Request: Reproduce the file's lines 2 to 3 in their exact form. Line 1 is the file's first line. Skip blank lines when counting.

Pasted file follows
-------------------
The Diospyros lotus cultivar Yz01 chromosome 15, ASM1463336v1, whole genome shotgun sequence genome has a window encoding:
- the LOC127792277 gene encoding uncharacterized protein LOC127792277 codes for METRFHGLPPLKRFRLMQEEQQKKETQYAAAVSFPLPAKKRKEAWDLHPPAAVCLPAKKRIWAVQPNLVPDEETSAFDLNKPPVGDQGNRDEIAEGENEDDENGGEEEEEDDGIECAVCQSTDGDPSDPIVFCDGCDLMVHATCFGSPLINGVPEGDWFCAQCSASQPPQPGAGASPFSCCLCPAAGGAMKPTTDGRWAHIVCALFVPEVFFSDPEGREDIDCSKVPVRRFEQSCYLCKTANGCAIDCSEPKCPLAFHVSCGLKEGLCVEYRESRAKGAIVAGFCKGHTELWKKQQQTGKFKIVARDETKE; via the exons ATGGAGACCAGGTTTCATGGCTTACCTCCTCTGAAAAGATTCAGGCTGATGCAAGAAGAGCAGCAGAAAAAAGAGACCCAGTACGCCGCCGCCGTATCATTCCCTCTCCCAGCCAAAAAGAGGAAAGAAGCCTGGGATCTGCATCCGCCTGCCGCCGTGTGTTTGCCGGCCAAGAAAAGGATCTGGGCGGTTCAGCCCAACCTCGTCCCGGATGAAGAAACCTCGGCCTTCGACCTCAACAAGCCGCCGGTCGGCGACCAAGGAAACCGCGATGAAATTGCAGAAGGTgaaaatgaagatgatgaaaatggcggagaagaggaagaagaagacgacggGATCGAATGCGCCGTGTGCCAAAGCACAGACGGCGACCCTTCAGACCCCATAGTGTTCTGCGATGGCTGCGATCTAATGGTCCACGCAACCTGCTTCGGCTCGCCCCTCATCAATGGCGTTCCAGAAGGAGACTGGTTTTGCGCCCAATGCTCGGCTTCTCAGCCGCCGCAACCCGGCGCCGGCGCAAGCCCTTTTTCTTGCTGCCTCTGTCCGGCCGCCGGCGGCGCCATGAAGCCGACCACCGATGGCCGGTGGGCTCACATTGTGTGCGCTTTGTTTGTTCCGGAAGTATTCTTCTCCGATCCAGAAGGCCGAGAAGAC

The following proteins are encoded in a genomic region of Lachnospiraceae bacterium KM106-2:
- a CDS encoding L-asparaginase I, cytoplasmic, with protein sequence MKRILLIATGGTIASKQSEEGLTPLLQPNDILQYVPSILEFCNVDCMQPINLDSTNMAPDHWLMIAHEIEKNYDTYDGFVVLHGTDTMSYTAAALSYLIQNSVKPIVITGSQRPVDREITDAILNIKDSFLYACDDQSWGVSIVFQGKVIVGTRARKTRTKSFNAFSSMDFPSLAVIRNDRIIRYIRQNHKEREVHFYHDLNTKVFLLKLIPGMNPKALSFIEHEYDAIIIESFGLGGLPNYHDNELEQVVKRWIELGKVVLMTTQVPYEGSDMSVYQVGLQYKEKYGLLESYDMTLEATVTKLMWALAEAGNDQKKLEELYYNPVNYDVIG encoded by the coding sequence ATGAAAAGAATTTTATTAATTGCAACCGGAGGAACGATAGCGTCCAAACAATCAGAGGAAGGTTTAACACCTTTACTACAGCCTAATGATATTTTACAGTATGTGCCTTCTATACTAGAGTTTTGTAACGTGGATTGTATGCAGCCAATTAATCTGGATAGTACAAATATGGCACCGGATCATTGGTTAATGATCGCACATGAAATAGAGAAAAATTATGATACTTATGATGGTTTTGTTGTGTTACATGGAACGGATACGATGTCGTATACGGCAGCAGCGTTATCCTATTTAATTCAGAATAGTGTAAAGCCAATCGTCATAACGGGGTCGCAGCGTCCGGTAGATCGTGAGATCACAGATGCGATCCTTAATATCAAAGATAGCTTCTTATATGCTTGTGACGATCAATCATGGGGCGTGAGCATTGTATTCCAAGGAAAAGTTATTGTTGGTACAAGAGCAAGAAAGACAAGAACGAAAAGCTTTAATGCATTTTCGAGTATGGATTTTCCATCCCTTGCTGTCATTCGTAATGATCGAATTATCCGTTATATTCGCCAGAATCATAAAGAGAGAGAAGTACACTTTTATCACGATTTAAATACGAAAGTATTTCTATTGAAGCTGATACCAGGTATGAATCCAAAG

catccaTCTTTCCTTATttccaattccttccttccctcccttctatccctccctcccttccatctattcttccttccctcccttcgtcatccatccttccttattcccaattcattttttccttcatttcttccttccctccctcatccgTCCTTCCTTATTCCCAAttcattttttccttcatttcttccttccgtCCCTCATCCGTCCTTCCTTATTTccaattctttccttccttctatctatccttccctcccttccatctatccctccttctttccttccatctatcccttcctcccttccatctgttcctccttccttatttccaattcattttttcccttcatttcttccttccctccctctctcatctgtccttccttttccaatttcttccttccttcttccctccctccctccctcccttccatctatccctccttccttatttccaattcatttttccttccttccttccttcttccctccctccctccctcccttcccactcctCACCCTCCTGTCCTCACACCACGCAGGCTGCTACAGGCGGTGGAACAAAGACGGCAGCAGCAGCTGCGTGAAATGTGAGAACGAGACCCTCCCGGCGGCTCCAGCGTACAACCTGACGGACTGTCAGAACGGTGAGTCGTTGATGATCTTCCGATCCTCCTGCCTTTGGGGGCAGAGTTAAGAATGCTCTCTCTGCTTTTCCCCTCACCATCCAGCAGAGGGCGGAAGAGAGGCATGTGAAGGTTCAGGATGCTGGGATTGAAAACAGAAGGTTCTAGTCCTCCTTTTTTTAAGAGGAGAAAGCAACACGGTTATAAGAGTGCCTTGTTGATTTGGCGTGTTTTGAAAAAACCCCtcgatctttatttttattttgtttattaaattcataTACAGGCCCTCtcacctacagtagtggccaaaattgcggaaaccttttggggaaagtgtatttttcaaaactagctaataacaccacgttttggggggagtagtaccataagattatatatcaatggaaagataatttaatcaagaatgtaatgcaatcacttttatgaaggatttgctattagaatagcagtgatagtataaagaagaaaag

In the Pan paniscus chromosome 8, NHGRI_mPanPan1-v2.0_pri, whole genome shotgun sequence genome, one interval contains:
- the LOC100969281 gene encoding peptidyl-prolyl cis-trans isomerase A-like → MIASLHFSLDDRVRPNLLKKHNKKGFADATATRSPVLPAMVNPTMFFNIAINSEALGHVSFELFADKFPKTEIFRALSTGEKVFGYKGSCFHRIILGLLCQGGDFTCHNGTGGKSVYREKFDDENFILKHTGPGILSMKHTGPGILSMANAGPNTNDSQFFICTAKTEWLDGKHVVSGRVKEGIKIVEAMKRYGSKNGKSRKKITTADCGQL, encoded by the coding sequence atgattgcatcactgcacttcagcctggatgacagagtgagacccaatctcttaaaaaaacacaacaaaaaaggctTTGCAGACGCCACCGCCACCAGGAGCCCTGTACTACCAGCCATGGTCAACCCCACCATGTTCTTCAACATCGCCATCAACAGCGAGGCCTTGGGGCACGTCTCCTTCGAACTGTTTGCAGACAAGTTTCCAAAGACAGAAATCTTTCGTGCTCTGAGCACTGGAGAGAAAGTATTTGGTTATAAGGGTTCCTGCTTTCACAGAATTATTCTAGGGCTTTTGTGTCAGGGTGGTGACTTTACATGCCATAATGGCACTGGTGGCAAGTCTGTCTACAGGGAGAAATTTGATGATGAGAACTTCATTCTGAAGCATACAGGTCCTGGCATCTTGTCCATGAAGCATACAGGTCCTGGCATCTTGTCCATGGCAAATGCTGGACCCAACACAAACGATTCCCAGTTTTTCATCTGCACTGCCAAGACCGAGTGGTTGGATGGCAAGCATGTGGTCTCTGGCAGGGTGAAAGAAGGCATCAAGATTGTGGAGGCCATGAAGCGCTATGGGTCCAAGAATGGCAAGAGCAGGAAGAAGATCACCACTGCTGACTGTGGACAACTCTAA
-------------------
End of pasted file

- the LOC127792277 gene encoding uncharacterized protein LOC127792277 codes for METRFHGLPPLKRFRLMQEEQQKKETQYAAAVSFPLPAKKRKEAWDLHPPAAVCLPAKKRIWAVQPNLVPDEETSAFDLNKPPVGDQGNRDEIAEGENEDDENGGEEEEEDDGIECAVCQSTDGDPSDPIVFCDGCDLMVHATCFGSPLINGVPEGDWFCAQCSASQPPQPGAGASPFSCCLCPAAGGAMKPTTDGRWAHIVCALFVPEVFFSDPEGREDIDCSKVPVRRFEQSCYLCKTANGCAIDCSEPKCPLAFHVSCGLKEGLCVEYRESRAKGAIVAGFCKGHTELWKKQQQTGKFKIVARDETKE; via the exons ATGGAGACCAGGTTTCATGGCTTACCTCCTCTGAAAAGATTCAGGCTGATGCAAGAAGAGCAGCAGAAAAAAGAGACCCAGTACGCCGCCGCCGTATCATTCCCTCTCCCAGCCAAAAAGAGGAAAGAAGCCTGGGATCTGCATCCGCCTGCCGCCGTGTGTTTGCCGGCCAAGAAAAGGATCTGGGCGGTTCAGCCCAACCTCGTCCCGGATGAAGAAACCTCGGCCTTCGACCTCAACAAGCCGCCGGTCGGCGACCAAGGAAACCGCGATGAAATTGCAGAAGGTgaaaatgaagatgatgaaaatggcggagaagaggaagaagaagacgacggGATCGAATGCGCCGTGTGCCAAAGCACAGACGGCGACCCTTCAGACCCCATAGTGTTCTGCGATGGCTGCGATCTAATGGTCCACGCAACCTGCTTCGGCTCGCCCCTCATCAATGGCGTTCCAGAAGGAGACTGGTTTTGCGCCCAATGCTCGGCTTCTCAGCCGCCGCAACCCGGCGCCGGCGCAAGCCCTTTTTCTTGCTGCCTCTGTCCGGCCGCCGGCGGCGCCATGAAGCCGACCACCGATGGCCGGTGGGCTCACATTGTGTGCGCTTTGTTTGTTCCGGAAGTATTCTTCTCCGATCCAGAAGGCCGAGAAGAC

The following proteins are encoded in a genomic region of Lachnospiraceae bacterium KM106-2: